By ch. 332 of the Acts of 1975, and ch. 575 of the Acts of 1980, now Md.Code (1957, 1981 Repl.Vol.), Art. 16, §§ 1 through 5, the General Assembly expanded the authority of equity courts in divorce cases over the matter of alimony. Article 16, § 1(a) 10 authorized equity courts, for the first time, to award alimony to either spouse. Article 16, § 1(b) 11 authorized equity courts to determine the amount of alimony to be awarded after considering an enumerated set of factors, most of which had previously been specified by this Court. For the first time, however, the monetary and nonmonetary contributions of the spouses to the well-being of the family and any monetary award granted pursuant to § 3-6A-05 of the Courts and Judicial Proceedings Article were included as factors to be considered. Most important, Art. 16, § 1(c), 12 for the first time, authorized equity courts

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to award alimony for a definite period of time rather than during the joint lives of the spouses, or until the marriage of the spouse receiving alimony (recipient spouse). Additionally, Art. 16, § 5(a) confirmed the authority of equity...

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43 practice notes
  • Cruz v. Silva, No. 0550, September Term, 2008.
    • United States
    • Court of Special Appeals of Maryland
    • November 25, 2009
    ...Chapter 575 of the Acts of 1980, the General Assembly of Maryland effected a sweeping restructuring of alimony law. In McAlear v. McAlear, 298 Md. 320, 344-45, 469 A.2d 1256 (1984), Judge Davidson explained that the 1980 Alimony Act represented a fresh legislative approach to the subject of......
  • Skrabak v. Skrabak, No. 674
    • United States
    • Court of Special Appeals of Maryland
    • September 1, 1995
    ...the case so that the trial court may, exercising its sound discretion, redetermine the amount of alimony. See, e.g., McAlear v. McAlear, 298 Md. 320, 347, 469 A.2d 1256 (1984); Deering v. Deering, 292 Md. 115, 131, 437 A.2d 883 MONETARY AND ALIMONY AWARDS VACATED; JUDGMENT OF ABSOLUTE DIVOR......
  • Supervisor of Assessments of Baltimore City v. Har Sinai West Corp., No. 1143
    • United States
    • Court of Special Appeals of Maryland
    • September 1, 1992
    ...also Wynn v. State, 313 Md. 533, 539, 546 A.2d 465 (1988); Martinez v. Lopez, 300 Md. 91, 102, 476 A.2d 197 (1984); McAlear v. McAlear, 298 Md. 320, 343 n. 25, 469 A.2d 1256 (1984); Skinner v. First United Church, 88 Md.App. 434, 439, 594 A.2d 1245 (1991). Rather, a court "may and ofte......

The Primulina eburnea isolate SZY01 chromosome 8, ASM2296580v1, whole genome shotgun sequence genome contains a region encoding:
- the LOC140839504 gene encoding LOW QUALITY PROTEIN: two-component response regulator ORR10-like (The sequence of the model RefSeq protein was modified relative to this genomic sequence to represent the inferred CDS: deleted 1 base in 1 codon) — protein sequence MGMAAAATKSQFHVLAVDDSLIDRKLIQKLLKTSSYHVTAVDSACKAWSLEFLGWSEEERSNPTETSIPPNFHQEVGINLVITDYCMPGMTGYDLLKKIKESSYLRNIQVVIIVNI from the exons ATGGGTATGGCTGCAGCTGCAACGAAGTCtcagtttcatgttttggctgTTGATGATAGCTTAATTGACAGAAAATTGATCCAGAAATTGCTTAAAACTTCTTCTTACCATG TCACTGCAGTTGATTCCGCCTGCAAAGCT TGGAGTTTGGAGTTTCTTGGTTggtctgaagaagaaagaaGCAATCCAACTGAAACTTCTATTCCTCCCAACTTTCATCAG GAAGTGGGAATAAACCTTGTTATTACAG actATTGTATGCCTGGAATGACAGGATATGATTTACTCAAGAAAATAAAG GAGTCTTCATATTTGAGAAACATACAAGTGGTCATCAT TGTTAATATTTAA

• Blaine v. Blaine, No. 150
    • United States
    • Court of Appeals of Maryland
    • September 1, 1993
    ...Commission on Domestic Relations Laws (the Commission). See Tracey v. Tracey, 328 Md. 380, 385, 614 A.2d 590 (1992); McAlear v. McAlear, 298 Md. 320, 344-45, 469 A.2d 1256 (1984). The bill represented a significant change in the approach to alimony in Maryland. It had previously been the pr......
  • Request a trial to view additional results
43 cases
  • Collins v. Collins, No. 120
    • United States
    • Court of Special Appeals of Maryland
    • May 30, 2002
    ...assumption here. Nor do we believe that the legislative intent demonstrated by the purposes of the Alimony Act, see McAlear[ v. McAlear, 298 Md. 320, 343 n. 23, 469 A.2d 1256 (1984) ], requires us to hold that the power to reserve alimony has been For example, facts before a court may demon......
  • Ware v. Ware, No. 6200
    • United States
    • Court of Special Appeals of Maryland
    • March 30, 2000
    ...in the case, including any monetary award made. (Citations omitted). The Court of Appeals spoke to the same effect in McAlear v. McAlear, 298 Md. 320, 347, 469 A.2d 1256 [I]n determining the amount of a monetary award, equity courts must consider any award of alimony, while in determining t......
  • Wynn v. State, No. 115
    • United States
    • Court of Appeals of Maryland
    • August 11, 2005
    ...Taylor, 306 Md. 290, 298, 508 A.2d 964, 968 (1986); Balducci v. Eberly, 304 Md. 664, 674, 500 A.2d 1042, 1048 (1985); McAlear v. McAlear, 298 Md. 320, 328, 469 A.2d 1256, 1260 (1984); Thomas v. Thomas, 294 Md. 605, 613, 451 A.2d 1215, 1219 (1982); Comm'n on Med. Discipline v. Stillman, 291 ......
  • Cruz v. Silva, No. 0550, September Term, 2008.
    • United States
    • Court of Special Appeals of Maryland
    • November 25, 2009
    ...Chapter 575 of the Acts of 1980, the General Assembly of Maryland effected a sweeping restructuring of alimony law. In McAlear v. McAlear, 298 Md. 320, 344-45, 469 A.2d 1256 (1984), Judge Davidson explained that the 1980 Alimony Act represented a fresh legislative approach to the subject of......
  • Request a trial to view additional results